March 10, 2010

Back to that trailering issue...

From day one, we knew that Rose hadn't been taught to load. This was an issue that was non-negotiable with me. A horse that doesn't load isn't much more useful than a spork. It can kind of work when you need it, but you can't depend on it to get the job done. In addition, she had to actually go to the vet's facility to have her wolf teeth removed. This would require her to trailer.

A good friend of mine was kind enough to offer me his trailer for a few months to practice with her on loading. The first time we got her on took about 45 minutes. We had to place her front hoof on the trailer, and then coax her in the rest of the way with treats and praise. After that I left her on the trailer with the door open for nearly an hour and then backed her off. We repeated this once a day over the course of a week or so and then throughout the month, with varying results. Our fastest time was 6 minutes, and then the longest was about 45 minutes. I knew that this would still need to improve, and that treats needed to be eliminated from the loading procedure, but at this point I just wanted her to feel comfortable and have happy associations with being inside the trailer, and at the very least I could plan on 45 minutes to load her for her big trip to the vet. Things were looking pretty good.
Click here to read the original blog post.

December - Time to visit the Vet
The big trip to the vet was planned for the morning of December 9th. As it turned out, Portland was in the middle of an unusual cold spell. That morning's temperature was about 9ºF when I arrived early at the barn, so I was definitely hoping that she would load quickly. We got Rose ready and went through our now familiar routine of loading her, still with treats. A good hour later our fingers and toes were completely frozen. We were overjoyed when she finally got on and we could warm up our numb appendages. Although relieved that she did get on the trailer, I was fed up with the length of time it took, and decided that after that day the treat coaxing would come to an end, and it was time for some tough love. For now though, she got on the trailer and was off to the vet for her dental work. The wolf tooth extraction, power-tool float, and baby cap removal process was quite amazing to watch and I wish I had taken photos to share. Never having seen wolf teeth in a horse's mouth before, I was amazed by how tiny and needly they were!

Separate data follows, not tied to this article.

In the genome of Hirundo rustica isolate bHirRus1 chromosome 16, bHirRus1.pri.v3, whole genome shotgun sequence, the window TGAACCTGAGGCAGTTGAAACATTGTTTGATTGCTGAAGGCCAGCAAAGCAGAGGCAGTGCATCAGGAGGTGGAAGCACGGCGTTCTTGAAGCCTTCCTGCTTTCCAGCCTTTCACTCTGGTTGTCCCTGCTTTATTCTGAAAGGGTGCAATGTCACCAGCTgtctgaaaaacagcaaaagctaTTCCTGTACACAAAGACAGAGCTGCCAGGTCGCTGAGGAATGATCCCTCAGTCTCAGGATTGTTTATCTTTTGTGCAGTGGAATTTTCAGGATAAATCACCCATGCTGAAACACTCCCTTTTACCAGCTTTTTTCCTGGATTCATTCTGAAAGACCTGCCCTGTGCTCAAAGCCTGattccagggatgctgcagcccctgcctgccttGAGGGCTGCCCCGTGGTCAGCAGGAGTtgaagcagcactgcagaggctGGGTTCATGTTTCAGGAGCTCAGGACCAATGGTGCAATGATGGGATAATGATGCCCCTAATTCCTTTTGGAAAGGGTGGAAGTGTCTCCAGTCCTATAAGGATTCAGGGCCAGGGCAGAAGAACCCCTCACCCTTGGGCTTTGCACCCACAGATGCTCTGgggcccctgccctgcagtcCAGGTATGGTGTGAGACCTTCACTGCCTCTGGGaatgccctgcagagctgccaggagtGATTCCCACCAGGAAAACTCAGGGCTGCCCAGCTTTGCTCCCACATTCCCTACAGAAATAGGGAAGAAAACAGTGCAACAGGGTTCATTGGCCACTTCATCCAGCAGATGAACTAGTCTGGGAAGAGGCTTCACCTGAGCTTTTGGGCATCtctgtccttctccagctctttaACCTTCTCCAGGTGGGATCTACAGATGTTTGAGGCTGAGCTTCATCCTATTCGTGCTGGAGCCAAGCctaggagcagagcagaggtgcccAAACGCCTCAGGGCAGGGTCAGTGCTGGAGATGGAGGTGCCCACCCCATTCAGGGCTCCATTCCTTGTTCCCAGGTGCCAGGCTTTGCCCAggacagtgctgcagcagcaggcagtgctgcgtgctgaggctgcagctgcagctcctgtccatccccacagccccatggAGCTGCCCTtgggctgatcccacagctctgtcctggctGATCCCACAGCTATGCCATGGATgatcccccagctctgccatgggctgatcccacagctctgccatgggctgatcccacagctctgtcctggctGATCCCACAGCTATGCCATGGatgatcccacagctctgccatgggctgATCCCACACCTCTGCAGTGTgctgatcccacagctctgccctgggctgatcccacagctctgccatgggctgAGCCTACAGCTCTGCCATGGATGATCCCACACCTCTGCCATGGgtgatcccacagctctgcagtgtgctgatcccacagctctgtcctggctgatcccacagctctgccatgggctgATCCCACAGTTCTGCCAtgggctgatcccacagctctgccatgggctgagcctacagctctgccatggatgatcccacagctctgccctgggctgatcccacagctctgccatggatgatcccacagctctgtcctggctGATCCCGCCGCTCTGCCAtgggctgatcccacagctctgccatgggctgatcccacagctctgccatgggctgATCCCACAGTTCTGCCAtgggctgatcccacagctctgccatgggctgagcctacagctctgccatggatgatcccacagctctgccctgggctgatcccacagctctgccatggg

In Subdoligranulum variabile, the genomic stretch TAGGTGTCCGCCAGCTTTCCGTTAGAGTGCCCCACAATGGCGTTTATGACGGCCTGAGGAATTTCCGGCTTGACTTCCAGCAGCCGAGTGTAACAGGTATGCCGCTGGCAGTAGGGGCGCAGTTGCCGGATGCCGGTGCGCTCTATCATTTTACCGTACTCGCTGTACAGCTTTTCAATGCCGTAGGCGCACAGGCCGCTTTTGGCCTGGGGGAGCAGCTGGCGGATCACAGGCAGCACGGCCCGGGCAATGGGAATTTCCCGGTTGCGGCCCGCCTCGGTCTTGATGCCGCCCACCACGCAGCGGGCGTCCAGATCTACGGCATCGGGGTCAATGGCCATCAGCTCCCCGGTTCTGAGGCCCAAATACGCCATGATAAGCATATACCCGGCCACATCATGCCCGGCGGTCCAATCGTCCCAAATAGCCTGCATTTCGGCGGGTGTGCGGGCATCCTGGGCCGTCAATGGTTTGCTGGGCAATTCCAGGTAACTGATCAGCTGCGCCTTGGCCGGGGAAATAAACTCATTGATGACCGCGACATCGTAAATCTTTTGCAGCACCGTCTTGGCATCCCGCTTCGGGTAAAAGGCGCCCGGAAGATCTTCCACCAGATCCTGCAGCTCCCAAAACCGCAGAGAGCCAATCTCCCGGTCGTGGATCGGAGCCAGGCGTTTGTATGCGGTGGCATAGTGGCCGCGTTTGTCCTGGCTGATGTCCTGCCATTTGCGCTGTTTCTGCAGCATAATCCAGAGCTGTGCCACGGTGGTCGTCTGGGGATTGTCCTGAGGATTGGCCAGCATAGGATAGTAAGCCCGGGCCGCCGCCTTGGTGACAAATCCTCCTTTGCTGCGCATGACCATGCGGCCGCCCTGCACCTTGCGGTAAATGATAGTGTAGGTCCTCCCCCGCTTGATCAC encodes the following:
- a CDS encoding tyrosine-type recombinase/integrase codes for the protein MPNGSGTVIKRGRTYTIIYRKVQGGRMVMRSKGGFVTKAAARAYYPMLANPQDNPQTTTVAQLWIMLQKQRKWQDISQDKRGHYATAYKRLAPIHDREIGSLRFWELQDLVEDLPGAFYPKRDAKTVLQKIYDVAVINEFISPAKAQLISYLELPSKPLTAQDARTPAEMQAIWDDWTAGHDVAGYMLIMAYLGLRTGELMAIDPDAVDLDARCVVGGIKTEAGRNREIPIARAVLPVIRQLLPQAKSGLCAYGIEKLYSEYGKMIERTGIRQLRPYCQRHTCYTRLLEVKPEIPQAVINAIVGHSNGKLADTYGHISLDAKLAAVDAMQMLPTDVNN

After her appointment was over, our vet loaded her back onto our little trailer. Even loopy from her sedatives she was being bull headed about getting on the trailer, and our vet went to work to show her who was boss. In a matter of 15 minutes she gave up and he got her to load. I had a brief discussion with the vet about how I can move past our current stage in the loading process and start getting her to willingly walk on. I made a mental note of his suggestions and decided to wait until I could borrow or buy a larger trailer to start working with her again. I was a bit worried that some of her reluctance was due to the small size of the trailer, and her ever growing warmblood body. After all, a square peg just doesn't fit in a round hole, no matter how many carrots or head bumpers are involved!

As I mentioned last weekend, we bought a trailer! After pulling it into the barn on Sunday morning, I just couldn't wait to try and load Rose on it. I was armed with the suggestions from our vet, and now a bigger trailer. Would she or wouldn't she see the light and walk on? With a few awesome helpers, no treats, and a wood twitch handle we were able to get her to decide that stepping on the trailer was a far easier thing to do and more enjoyable place to be than getting annoyingly spanked by the twitch outside the trailer. That first time took about 15 minutes, and was the first time we've gotten her on entirely on her own steam! We didn't have to place her foot or coax her in any manner. Once she was on she got a reward of a hay bag in the front slant and a couple scratches. Then we backed her off and did it two more times. The second time required a bit of convincing still, but only about 5 minutes at the most and she walked on. The third time, she decided we meant business and didn't even put up a fight, just loaded right up!

This was what I was hoping to see, and this is pretty typical pattern when it comes to training Rose. She tests us a bit to see if we are really going to follow through, and then she just does it and doesn't try to test us again. Overall, I couldn't be happier about how well she did and how well her nice big trailer fits her. I'm going to keep practice loading her and I will introduce her to the slant divider this month. So stay tuned for updates!

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